There could be some impatience on the part of the government over the rather indifferent response of the corporate sector when it comes to investment. Schemes such as PLI have been floated by the government to encourage industry to invest more in capital that will result in higher output which, in turn, will be rewarded with a cash-back of 4-6 per cent. Yet, the capital formation rate has moved rather sluggishly to 29.2 per cent, which is well below levels of 36.1 per cent seen in FY12.
There are two issues here. The first is the structure of capital formation in the economy in terms of which sector or institution provides the impetus. The second is consumption, which needs to increase to induce industry to invest more as capacity utilisation rates improve.
CSO data on gross capital formation presents an interesting picture on the entities involved in build-up of investment for the country. In FY21, which is the latest year for which this information is available, the biggest contributor was the household sector with a share of 39 per cent. Of this, 25.4 per cent was in houses, and 13.4 per cent was accounted for by plant and machinery. Therefore, it is necessary for individuals to buy more homes to drive investments.
The second part is the contribution of SMEs and this is the Achilles Heel. The plant and machinery emanating from the household sector is the investment made by SMEs. This segment has been buffeted quite sharply by the lockdowns and is in the process of recovering. Several micro and small units have also closed down, thus making the pushback stronger.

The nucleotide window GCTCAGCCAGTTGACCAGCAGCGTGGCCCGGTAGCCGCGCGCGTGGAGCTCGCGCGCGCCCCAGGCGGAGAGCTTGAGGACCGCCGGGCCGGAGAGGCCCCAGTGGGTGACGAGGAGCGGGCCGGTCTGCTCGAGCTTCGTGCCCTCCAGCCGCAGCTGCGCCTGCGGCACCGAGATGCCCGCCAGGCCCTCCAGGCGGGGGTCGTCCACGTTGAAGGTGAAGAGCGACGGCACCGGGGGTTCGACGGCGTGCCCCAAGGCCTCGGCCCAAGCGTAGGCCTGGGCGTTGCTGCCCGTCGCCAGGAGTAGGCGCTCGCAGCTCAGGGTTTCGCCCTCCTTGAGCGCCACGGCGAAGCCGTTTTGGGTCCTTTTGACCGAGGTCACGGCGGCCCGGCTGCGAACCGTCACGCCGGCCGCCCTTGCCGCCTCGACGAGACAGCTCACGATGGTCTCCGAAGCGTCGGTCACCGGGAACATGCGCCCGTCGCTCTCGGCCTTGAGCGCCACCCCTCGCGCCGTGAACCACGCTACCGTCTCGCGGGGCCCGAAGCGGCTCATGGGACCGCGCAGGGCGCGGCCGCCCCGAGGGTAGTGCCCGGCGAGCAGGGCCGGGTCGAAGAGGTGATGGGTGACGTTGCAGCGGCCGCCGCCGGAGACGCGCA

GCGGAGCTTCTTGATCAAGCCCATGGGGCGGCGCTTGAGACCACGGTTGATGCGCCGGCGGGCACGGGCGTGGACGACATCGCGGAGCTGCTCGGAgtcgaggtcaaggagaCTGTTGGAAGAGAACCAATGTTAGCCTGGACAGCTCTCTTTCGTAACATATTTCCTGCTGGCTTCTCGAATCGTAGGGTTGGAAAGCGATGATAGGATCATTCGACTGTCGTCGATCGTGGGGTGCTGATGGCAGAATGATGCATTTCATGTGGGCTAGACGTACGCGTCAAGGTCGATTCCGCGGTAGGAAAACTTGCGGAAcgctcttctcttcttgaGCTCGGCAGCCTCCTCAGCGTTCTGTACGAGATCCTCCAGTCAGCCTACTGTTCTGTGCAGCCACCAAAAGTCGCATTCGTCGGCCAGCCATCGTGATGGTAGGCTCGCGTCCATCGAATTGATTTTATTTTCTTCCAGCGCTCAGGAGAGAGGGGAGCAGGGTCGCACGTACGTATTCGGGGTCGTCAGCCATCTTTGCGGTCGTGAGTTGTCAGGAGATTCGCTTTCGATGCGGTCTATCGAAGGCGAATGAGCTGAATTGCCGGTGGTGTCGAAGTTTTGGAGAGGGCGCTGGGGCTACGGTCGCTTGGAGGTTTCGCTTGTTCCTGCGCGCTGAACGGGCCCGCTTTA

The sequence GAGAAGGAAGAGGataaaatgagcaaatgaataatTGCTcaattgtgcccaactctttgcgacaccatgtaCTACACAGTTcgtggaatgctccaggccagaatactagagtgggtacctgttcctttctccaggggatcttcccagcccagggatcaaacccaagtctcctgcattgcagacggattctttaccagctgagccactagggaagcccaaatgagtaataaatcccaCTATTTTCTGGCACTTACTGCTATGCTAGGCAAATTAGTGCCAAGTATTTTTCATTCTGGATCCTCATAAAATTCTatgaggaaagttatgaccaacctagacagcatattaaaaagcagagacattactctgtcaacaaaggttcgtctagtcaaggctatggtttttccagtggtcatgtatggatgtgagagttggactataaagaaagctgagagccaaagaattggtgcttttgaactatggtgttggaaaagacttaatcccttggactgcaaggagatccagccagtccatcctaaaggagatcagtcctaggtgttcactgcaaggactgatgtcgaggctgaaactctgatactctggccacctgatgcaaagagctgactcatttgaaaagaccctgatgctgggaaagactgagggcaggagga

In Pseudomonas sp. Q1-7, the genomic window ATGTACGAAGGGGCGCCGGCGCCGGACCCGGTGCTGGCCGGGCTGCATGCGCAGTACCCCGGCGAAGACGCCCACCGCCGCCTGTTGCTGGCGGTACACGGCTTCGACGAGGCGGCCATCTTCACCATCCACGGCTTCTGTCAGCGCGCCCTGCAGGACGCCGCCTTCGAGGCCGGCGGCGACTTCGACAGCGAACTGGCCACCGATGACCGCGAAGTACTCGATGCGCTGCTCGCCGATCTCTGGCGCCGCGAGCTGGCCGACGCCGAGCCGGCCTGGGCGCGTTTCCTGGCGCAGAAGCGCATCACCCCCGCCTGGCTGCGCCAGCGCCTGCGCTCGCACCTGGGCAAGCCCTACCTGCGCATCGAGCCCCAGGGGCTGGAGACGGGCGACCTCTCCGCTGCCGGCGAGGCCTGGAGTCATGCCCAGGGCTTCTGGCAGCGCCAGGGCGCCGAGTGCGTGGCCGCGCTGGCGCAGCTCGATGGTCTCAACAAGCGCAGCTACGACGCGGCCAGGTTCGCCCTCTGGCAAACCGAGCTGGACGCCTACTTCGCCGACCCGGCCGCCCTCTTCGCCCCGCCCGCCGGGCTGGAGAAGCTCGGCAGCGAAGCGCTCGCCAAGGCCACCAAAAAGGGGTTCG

While the emergency credit line which guarantees loans taken by them help, the funds have been used for working capital, and hence survival, rather than growth. The government can consider a plan to provide a similar guarantee for pure investment purposes, which can be done through SIDBI.
The second largest player in capital formation is private non-financial corporate sector which has a share of around a third. Here, the main challenge is that companies will invest provided there is demand. The third important entity is the government with a share of around 16 per cent. These three segments account for almost 88 per cent of the country’s total capital formation.
Most of the government investment is in construction that gets reflected in roads and urban development. The challenge here is that while the Centre manages to meet its budgetary commitments, the States do not because they are grappling with fiscal constraints that often lead to cut back on capex spending to ensure fiscal deficit targets are not breached. The other significant entity is the PSU (non-financial) with a share of around 10 per cent. With several of them either in the throes of regulation (oil) or under financial strain (Discoms) or just being unviable and waiting to be disinvested, the drive for further investment is limited.